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Town left high and dry after director is accused of siphoning funds to mistress

By Haimy Assefa and Laura Ly, CNN
updated 12:21 AM EDT, Fri October 18, 2013
STORY HIGHLIGHTS
  • Henry L. Centrella Jr., 59, was arrested in August on five counts of first-degree larceny
  • Investigation has found that more than $2 million has been misappropriated
  • Winchester, Connecticut, has been left scrambling for a way to pay its bills

(CNN) -- The arrest of a Connecticut town's finance director -- who is accused of embezzling $2.3 million while financially supporting his mistress in Florida -- has left the small community in financial crisis.

Henry L. Centrella Jr., 59, was arrested in August on five counts of first-degree larceny after several months of investigation found more than $2 million of misappropriated funds from January 2008 through November 2012, according to his arrest warrant.

Centrella had served as the finance director for the town of Winchester since 1982 and had unrestricted access to the town's assets and finances for more than 30 years. He was fired in January, the warrant said.

A private auditing firm discovered an irregularity in the town's finances, which led to criminal allegations, Connecticut State Attorney David Shepack told CNN.

Winchester, Connecticut, has a population of about 11,500.
Winchester, Connecticut, has a population of about 11,500.

Centrella, who lived in neighboring Winsted according to the arrest warrant, allegedly gathered the large sum of money by using various schemes such as filing inflated tax information and misappropriating town funds. According to sworn statements written by members of his staff, Centrella never allowed anyone to assist him with depositing the town's money in the bank, even if he was on vacation, insisting that money be kept in a drawer for him until his return.

The financial consequences for the small Connecticut town of Winchester have been "wide-ranging and deep," according to Kevin Nelligan, the town's attorney. The town has had to lay off police officers and other government workers because of the financial strain, he said.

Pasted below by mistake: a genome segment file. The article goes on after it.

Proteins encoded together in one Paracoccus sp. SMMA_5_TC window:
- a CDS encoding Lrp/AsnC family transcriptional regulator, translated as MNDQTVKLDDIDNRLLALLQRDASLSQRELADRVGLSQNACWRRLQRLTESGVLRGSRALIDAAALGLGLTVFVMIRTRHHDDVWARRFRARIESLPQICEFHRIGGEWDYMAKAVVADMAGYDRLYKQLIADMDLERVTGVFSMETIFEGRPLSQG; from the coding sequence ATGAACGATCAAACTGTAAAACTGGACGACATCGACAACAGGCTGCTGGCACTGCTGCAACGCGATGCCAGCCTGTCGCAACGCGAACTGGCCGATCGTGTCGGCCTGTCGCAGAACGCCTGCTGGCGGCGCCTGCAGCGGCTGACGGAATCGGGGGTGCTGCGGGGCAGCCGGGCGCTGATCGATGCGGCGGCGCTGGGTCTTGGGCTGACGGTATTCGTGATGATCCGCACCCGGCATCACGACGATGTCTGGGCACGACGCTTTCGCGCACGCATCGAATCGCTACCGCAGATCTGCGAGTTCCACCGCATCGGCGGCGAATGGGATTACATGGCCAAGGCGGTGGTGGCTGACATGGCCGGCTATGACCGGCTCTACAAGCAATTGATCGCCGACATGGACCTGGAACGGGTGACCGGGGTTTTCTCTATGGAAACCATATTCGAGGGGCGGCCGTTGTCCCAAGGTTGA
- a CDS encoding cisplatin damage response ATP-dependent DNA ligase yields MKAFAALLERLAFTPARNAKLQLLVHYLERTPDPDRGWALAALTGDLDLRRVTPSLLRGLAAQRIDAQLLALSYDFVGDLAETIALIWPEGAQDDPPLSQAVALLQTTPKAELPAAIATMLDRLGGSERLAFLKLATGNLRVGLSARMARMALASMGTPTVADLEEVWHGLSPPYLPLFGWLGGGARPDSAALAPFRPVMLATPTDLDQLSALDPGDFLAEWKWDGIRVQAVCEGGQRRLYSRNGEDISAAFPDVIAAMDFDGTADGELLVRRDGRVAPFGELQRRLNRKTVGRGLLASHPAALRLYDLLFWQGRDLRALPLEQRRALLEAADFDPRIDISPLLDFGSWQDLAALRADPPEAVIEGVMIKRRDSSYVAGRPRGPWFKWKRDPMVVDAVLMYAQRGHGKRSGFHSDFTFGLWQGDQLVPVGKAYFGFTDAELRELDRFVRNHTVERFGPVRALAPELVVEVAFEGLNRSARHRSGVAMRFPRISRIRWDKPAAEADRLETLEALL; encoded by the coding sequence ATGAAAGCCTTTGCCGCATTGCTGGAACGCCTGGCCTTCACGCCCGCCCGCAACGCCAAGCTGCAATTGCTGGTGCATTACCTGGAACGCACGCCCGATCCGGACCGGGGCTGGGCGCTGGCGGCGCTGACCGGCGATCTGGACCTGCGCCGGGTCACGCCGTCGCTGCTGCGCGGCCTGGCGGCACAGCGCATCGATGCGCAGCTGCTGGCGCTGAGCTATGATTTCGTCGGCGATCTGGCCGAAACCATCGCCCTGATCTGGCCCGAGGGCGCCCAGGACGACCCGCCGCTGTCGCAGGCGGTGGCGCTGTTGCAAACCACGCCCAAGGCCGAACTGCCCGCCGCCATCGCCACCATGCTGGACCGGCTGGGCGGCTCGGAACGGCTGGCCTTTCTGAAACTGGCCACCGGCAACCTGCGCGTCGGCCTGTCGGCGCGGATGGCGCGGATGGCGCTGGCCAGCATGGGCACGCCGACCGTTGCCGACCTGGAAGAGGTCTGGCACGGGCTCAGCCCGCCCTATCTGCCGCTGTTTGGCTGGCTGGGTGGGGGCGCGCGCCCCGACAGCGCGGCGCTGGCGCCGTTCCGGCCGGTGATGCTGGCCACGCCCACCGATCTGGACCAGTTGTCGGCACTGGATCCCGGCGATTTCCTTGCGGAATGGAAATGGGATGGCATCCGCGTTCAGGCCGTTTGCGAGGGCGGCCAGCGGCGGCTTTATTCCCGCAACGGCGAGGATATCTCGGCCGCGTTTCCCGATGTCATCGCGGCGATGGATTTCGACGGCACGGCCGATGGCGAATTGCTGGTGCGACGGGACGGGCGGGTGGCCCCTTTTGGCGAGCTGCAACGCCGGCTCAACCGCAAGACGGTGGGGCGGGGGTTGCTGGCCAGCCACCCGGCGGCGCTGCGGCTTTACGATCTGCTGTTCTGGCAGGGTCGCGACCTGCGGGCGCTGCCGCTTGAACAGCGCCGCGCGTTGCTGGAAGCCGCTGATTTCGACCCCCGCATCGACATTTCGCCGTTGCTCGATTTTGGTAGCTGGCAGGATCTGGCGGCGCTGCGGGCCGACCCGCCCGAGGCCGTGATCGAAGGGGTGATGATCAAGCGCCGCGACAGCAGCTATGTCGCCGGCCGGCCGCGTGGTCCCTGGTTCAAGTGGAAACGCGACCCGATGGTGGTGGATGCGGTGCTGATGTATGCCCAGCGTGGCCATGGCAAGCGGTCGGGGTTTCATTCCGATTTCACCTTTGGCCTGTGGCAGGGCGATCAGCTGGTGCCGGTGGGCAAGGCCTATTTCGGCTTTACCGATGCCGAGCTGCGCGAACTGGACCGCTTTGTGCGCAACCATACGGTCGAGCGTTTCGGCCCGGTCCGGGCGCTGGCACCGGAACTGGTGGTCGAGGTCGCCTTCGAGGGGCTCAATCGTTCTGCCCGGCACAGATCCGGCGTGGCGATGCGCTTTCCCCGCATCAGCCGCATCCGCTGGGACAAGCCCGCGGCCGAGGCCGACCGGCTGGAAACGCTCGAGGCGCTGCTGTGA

Unable to pay bills on time, repair public roads and facing the possibility of schools missing payroll, Nelligan expressed it might take years for the town to recover.

The state investigation also claims that Centrella had a mistress in Florida whom he met in 2000 at a casino he frequented.

In 2008, he told the woman his divorce was finalized and the two became romantically involved. Centrella and the woman were engaged from 2009 until December of 2012, when she discovered he was still married to his wife, Gregg Centrella.

During their relationship, Centrella convinced the woman to quit her job and move south. He supported the woman financially, even buying her a wedding dress, the warrant says. She told investigators he made plans to purchase a home with her, and told her he would soon move to Florida to be with her.

Centrella paid for all of these expenses in cash. He reportedly told his mistress he acquired his money from selling 88 acres of land to Disney World and by investing in Google stock, according to the warrant.

Based on Centrella's alleged activities, there is approximately $7 million in cash that was not used for intended purposed, leading to a cash flow problem for the town, said Town Manager Dale Martin.

The town is now seeking $2 million in private loans from local banks, Martin told CNN. The money will be used for pending payments until the town collects the remaining tax for the year.

The man responsible for the town's financial turbulence was once respected and trusted by the tightknit community, said Martin.

Centrella is being held at the New Haven Correctional Facility on $100,000 cash bail. With a civil suit pending against Centrella and his wife, all of their assets have been frozen, said Nelligan.

Gregg Centrella reportedly told investigators that although they still reside together, she had not spoken to her husband in months. She claims the only knowledge she had of her husband's activities were from what she read in the newspaper, the warrant says.

The investigation is still ongoing, but Nelligan said he is confident that the amount of money that has been embezzled will increase as the case unfolds.

Centrella's attorney, Robert Dwyer, did not immediately respond to CNN's request for comment.

Winchester is in northwestern Connecticut and has a population of about 11,500, according to the town's website.

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